- The Washington Times - Monday, January 10, 2000

DALLAS Edwin Edwards, the smooth-talking Cajun politician who for three decades pushed the limits ethically, legally and, some claim, morally, goes on trial today in Louisiana with his life virtually on the line.

The four-time governor, 72, faces federal charges for the third time, but the stakes are higher, the outcome more ominous, than before.

He is charged, along with his son and five others, of conspiring to extort payoffs from those who wanted to obtain the state's limited and financially lucrative riverboat-gambling licenses from 1991 to 1996.

If convicted of even a few of the 29 counts of racketeering, money laundering, fraud, wiretapping and conspiracy charges, Mr. Edwards would probably spend the rest of his life behind bars.

Today, in a Baton Rouge courtroom expected to be packed with dozens of newsmen, defendants' relatives and lawyers, lobbyists and politicians, U.S. District Judge Frank Polozola will begin selection of a jury.

Judge Polozola is said to be a "no-nonsense judge." He also is said to be no admirer of Mr. Edwards.

Not only do prosecutors have several former Edwards cronies as government witnesses, but they have more than 1,500 hours of wiretapped phone conversations and thousands of documents.

Mr. Edwards won one acquittal and a hung jury in the two 1980s trials, both held in New Orleans, where a more liberal attitude and higher minority jury pool can be found. Baton Rouge is considered far more conservative.

Two decisions by Judge Polozola in recent days have crippled the defense, though they were not totally unexpected.

One dealt with the judge's denial of a defense motion to toss out the wiretap material, which Mr. Edwards' attorneys claimed was obtained illegally.

The investigation began after two Houston con men strolled into the New Orleans FBI office in April 1996 and told wide-eyed agents they had been funneling money to "big shots in Louisiana" and that they could "deliver" Mr. Edwards.

The two brothers, Mike and Pat Graham, were facing heavy prison time in Texas for several felonies. They had forged documents, duped investors out of millions in various schemes, pled guilty to evading hundreds of thousands in federal taxes, been charged with money laundering in a failed attempt to break a murderer out of the Texas state penitentiary, stolen cars and committed perjury. They wanted help with their "problems," they said.

Although the Grahams had seldom been known for truth in the past, a few telephone calls, monitored by agents, seemed to indicate they had been involved with Louisiana officials perhaps not Mr. Edwards himself, but definitely some of his closest friends and business partners.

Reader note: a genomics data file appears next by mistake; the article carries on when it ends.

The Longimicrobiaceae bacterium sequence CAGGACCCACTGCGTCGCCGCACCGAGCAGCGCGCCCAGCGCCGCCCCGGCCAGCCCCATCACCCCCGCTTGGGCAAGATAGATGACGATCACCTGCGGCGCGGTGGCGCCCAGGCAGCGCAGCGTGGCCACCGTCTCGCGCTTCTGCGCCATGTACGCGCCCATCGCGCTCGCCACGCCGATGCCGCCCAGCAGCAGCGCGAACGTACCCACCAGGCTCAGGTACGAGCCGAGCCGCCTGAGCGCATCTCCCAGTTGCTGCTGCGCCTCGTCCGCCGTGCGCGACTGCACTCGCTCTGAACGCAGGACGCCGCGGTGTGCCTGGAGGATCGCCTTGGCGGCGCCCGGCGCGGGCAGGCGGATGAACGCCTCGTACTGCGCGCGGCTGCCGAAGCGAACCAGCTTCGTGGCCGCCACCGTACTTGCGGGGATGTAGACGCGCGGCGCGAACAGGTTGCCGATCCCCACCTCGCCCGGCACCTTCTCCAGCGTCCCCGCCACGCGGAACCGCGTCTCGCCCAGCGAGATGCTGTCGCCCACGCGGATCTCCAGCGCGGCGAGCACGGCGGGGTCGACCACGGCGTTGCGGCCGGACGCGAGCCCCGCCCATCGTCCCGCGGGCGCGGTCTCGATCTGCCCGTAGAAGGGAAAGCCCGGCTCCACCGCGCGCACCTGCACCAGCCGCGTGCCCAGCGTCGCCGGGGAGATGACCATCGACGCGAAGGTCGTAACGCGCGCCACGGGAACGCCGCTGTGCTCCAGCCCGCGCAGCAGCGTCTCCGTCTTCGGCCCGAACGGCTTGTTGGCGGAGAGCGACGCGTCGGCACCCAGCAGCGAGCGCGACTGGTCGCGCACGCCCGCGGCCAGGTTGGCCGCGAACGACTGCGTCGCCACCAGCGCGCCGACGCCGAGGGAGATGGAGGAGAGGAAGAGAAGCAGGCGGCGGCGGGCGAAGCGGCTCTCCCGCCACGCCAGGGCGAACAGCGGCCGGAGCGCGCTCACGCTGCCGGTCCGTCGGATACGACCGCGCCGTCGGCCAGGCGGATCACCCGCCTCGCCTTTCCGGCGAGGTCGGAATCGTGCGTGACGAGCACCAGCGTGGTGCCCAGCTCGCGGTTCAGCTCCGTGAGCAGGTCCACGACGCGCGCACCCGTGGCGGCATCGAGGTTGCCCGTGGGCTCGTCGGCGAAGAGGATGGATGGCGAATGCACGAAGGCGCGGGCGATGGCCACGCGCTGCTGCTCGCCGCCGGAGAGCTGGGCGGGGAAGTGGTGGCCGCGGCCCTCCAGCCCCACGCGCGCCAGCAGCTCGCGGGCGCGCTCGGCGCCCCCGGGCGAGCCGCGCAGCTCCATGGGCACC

A few weeks later, on Sept. 16, in a closed hearing before U.S. Bankruptcy Judge Karen Brown in Houston, New Orleans Assistant U.S. Attorney Steve Irwin, then in charge of the Edwards investigation, testified that the Grahams were "as bad as they come. Unfortunately, you know, they came to us and we've been able to independently corroborate the things they tell us. And the things that we're not able to independently corroborate, we believe are lies."

By October, permission had been obtained by the government to wiretap Mr. Edwards' home.

The second blow to the defendants came when Judge Polozola ruled that federal wiretap charges against Mr. Edwards should remain a part of the current trial, not a separate case, as sought by the defense.

The government claims that Mr. Edwards hired a Mississippi man to wiretap the homes of two FBI agents, ostensibly to monitor the investigation. The ex-governor says the government made fake tapes to entrap him.

John Volz, a Covington, La., lawyer who was the chief prosecutor in the 1986 fraud case against Mr. Edwards, called the wiretap decision by the judge "extremely important."

"It shows the cunning, the sleaze factor," he said. He said almost every white-collar prosecution found the defense complaining: "It was just a business deal. Well, if it was just a business deal, why do you go tapping the FBI?"

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